Algeria will hold a presidential election on April 18, the presidency said on Friday in a statement, but did not say whether veteran leader Abdelaziz Bouteflika would seek a fifth term in office.
Bouteflika, 81, has been in office since 1999 and has rarely been seen in public since suffering a stroke in 2013 which bound him to a wheelchair.
Candidates have 45 days to inform the constitutional council of their intention to take part.
Will Bouteflika seek a fifth term?
Under the constitution the election date was made necessary by the expiry in April of Bouteflika’s fourth term.
Algeria’s ruling coalition and other leading figures in labour unions and the business world had previously urged him to run again for the presidency.
But there have been concerns about his health.
In December, Bouteflika, who has been wheelchair-bound since 2013, was unable to meet Saudi Crown Prince Mohammed bin Salman when he came to Algiers for a two-day visit due to acute flu.READ MORE: Algerian president fails to show up in Saudi crown’s visit
His last meeting with a senior foreign official was during a visit by German Chancellor Angela Merkel on Sept. 17. An earlier meeting with Merkel and a meeting with Italian Prime Minister Giuseppe Conte were cancelled.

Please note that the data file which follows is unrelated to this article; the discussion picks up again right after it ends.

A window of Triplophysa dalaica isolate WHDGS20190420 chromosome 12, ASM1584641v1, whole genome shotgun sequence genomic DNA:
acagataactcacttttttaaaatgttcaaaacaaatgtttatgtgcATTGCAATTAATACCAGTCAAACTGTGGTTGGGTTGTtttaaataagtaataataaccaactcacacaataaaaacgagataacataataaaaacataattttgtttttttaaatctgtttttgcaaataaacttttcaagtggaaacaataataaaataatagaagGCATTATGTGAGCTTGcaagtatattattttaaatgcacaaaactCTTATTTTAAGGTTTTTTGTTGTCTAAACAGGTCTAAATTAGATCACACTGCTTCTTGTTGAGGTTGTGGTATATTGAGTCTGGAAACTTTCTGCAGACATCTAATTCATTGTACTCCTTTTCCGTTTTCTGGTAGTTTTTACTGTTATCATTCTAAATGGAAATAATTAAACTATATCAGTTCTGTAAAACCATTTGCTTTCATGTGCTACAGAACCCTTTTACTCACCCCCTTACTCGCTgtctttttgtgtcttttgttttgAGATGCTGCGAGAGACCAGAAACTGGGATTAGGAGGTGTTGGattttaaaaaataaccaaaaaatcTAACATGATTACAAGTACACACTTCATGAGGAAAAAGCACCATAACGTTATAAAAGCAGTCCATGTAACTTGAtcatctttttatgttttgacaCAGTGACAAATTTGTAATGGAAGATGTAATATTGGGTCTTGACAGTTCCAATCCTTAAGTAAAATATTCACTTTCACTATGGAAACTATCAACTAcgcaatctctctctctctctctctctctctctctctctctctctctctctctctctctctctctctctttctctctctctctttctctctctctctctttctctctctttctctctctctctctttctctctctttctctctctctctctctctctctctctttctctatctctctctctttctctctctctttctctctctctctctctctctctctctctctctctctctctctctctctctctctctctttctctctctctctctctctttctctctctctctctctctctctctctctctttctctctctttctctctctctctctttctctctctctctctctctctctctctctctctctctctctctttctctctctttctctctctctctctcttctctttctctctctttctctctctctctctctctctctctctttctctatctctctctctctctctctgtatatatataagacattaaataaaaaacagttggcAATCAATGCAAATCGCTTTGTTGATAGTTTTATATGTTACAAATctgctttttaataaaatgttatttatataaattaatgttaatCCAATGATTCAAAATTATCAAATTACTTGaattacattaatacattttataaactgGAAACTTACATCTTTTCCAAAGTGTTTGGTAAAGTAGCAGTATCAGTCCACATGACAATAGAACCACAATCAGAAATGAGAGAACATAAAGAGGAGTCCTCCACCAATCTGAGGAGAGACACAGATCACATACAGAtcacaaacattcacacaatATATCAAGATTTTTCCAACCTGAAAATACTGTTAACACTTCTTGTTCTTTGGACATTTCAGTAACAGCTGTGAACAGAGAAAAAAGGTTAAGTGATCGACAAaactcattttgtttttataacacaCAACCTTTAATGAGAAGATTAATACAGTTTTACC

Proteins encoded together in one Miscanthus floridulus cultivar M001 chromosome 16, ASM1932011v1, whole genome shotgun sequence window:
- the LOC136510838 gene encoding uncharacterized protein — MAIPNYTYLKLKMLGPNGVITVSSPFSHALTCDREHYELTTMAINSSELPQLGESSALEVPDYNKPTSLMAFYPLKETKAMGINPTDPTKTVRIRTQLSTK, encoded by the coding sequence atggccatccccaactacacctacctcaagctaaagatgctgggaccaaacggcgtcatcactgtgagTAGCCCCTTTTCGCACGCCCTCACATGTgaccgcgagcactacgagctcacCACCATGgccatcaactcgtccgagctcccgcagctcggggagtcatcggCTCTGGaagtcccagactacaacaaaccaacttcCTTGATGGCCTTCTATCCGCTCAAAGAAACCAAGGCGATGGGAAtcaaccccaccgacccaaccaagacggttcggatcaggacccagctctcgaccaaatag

Bouteflika’s supporters say his mind remains sharp, even though he needs a microphone to speak. The opposition says he is not fit to run again.
He is unlikely to face competition from within ruling circles. Prime Minister Ahmed Ouyahia, leader of the National Rally for Democracy (RND) allied to the FLN, has already said he will not run if Bouteflika goes for a fifth term.
What is at stake?
The North African country, an oil producer, avoided the major political upheaval seen in many other Arab countries in the past decade but has experienced some protests and strikes. Unemployment, especially among young people, remains high.
The economy has improved over the past year as oil and gas revenues have picked up. They account for 60 percent of the budget and 94 percent of export revenues.
The government has said it wants to diversify the economy away from oil and gas, which accounts for 60 percent of budget finances, but there has been resistance from those within the ruling elite to opening up to foreign investment.
That has left the economy dominated by the state and firms run by business tycoons.